This morning, oh, the hubris. Plus, the reason real health care reform (noted in my last post) won’t pass. And Yahoo may’ve just swallowed Microsoft cyanide.
The Wall Street Journal analyzes a speech by William Dudley, the ex-Goldman Sachs economist just appointed president of the New York Federal Reserve. Yes, you read that correctly.
Dudley thinks the Fed should be responsible for preventing asset bubbles. He believes the Fed can see them before they happen and should have the authority to control prices if necessary. Ben Bernanke disagrees:
According to Mr. Bernanke, even if the Fed “could identify bubbles, monetary policy is far too blunt a tool for effective use against them.” For these experienced central bankers, policy is a matter of risk-management under uncertainty; they don’t imagine that they are wise enough to detect every problem and solve it.
Mr. Dudley seems surer of himself. He notes confidently, by way of example, that “the housing bubble in the United States had been identified by many by 2005.” Well, that’s true. But it is only true in retrospect. It offers no justification for a leap toward government control of asset prices.
At Forbes, Mike Masnick has an interesting take on the Yahoo-Microsoft deal. He says the companies are still not thinking forward:
Looking at Yahoo!’s new deal with Microsoft, it looks like it’s still fighting that last battle. It’s still playing catch-up. It’s still looking for search market share, rather than relevance. The search battle is no longer a battle at all. Microsoft may have built a quality search engine in Bing (the reviews are lovely), but for most people, Google is good enough. The battle is over in search. There’s no reason to shift to another player, because there’s very little discontentment with what Google provides. Microsoft (and now Yahoo!) may pick up some users on the margin, but the market for search is no longer interesting or particularly important.
Matt Taibbi – the “Goldman Sachs is a giant vampire squid” guy – has set his next target: health care reform. From True/Slant:
The reason a real health-care bill is not going to get passed is simple: because nobody in Washington really wants it. There is insufficient political will to get it done. It doesn’t matter that it’s an urgent national calamity, that it is plainly obvious to anyone with an IQ over 8 that our system could not possibly be worse and needs to be fixed very soon, and that, moreover, the only people opposing a real reform bill are a pitifully small number of executives in the insurance industry who stand to lose the chance for a fifth summer house if this thing passes.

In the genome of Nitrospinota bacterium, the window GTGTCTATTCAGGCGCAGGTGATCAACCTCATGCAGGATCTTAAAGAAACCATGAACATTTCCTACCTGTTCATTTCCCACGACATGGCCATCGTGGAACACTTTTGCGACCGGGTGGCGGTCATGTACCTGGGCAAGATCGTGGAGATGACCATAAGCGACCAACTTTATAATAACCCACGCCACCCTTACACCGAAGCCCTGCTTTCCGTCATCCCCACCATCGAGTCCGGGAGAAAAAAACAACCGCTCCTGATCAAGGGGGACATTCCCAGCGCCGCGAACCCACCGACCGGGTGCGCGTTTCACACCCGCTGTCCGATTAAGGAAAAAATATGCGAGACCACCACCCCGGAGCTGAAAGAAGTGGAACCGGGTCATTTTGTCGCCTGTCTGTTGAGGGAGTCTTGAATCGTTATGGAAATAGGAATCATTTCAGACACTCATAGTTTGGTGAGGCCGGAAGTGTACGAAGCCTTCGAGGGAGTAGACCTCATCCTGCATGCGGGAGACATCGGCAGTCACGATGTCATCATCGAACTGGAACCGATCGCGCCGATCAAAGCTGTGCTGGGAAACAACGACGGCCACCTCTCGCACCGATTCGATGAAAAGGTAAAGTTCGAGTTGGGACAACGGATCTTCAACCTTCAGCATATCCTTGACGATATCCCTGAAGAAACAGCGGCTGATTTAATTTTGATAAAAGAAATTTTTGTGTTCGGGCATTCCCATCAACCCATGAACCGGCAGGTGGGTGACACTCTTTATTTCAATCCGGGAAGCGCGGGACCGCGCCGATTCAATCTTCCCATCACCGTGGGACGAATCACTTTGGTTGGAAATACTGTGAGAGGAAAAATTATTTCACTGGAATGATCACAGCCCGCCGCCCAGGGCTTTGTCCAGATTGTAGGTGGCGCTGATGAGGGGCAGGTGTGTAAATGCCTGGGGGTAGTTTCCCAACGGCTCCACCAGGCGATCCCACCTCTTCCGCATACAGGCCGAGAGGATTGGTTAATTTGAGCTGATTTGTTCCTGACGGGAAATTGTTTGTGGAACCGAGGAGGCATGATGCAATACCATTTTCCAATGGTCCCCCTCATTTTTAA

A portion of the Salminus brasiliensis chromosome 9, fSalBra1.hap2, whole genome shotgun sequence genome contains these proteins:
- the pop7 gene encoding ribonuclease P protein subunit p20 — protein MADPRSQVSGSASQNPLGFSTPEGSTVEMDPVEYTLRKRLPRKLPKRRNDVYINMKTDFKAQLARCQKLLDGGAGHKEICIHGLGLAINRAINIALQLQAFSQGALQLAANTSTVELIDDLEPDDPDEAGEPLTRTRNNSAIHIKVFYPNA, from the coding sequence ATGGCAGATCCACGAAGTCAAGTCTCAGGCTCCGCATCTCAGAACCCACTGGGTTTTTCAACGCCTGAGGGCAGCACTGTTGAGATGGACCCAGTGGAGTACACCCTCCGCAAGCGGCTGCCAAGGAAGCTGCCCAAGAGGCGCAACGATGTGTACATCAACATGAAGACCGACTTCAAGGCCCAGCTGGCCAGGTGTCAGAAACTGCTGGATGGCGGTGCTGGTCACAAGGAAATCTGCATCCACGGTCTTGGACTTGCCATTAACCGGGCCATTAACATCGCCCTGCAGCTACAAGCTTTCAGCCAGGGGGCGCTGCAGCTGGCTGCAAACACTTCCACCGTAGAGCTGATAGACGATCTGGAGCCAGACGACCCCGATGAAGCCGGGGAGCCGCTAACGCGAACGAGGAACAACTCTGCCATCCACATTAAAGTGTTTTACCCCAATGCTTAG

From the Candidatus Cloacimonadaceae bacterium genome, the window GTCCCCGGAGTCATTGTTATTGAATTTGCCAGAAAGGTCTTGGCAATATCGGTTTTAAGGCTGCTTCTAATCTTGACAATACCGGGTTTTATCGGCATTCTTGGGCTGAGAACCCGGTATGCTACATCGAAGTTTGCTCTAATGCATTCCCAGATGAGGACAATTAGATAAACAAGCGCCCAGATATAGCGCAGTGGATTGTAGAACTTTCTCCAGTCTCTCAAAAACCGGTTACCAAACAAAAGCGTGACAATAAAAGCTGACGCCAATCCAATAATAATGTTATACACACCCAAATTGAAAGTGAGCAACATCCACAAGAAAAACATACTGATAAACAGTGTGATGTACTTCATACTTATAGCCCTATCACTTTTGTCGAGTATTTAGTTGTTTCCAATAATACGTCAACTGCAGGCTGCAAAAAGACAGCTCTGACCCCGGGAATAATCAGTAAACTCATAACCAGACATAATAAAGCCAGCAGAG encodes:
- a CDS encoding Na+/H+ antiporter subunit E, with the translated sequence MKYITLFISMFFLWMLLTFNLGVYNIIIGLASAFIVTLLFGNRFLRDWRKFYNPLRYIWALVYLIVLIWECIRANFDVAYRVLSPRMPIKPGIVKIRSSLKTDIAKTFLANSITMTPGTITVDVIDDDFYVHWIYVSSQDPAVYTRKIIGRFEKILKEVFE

It won’t get done, because that’s not the way our government works. Our government doesn’t exist to protect voters from interests, it exists to protect interests from voters. The situation we have here is an angry and desperate population that at long last has voted in a majority that it believes should be able to pass a health care bill. It expects something to be done. The task of the lawmakers on the Hill, at least as they see things, is to create the appearance of having done something. And that’s what they’re doing. Personally, I think they’re doing a lousy job even of that.
NPR has a story about taxing so-called “gold-plated” health insurance. You’ve probably heard the outcry that taxing expensive health insurance plans is just a tax on the rich, but …
“It’s probably not just rich people,” says Len Burman, an economist who runs the Tax Policy Center at the Urban Institute. “Actually, government employees get really generous health insurance plans, unionized employees can get very generous health insurance plans.”
Burman says there are a lot of reasons people end up with expensive health care. It might be where you live. Health care just costs more in big cities, or in certain regions of the country. You probably pay more if you work for a company that has an older work force. Or for a small business–especially if one of your co-workers is fighting cancer or some other big medical cost and the insurer has just raised the rates for the whole company.
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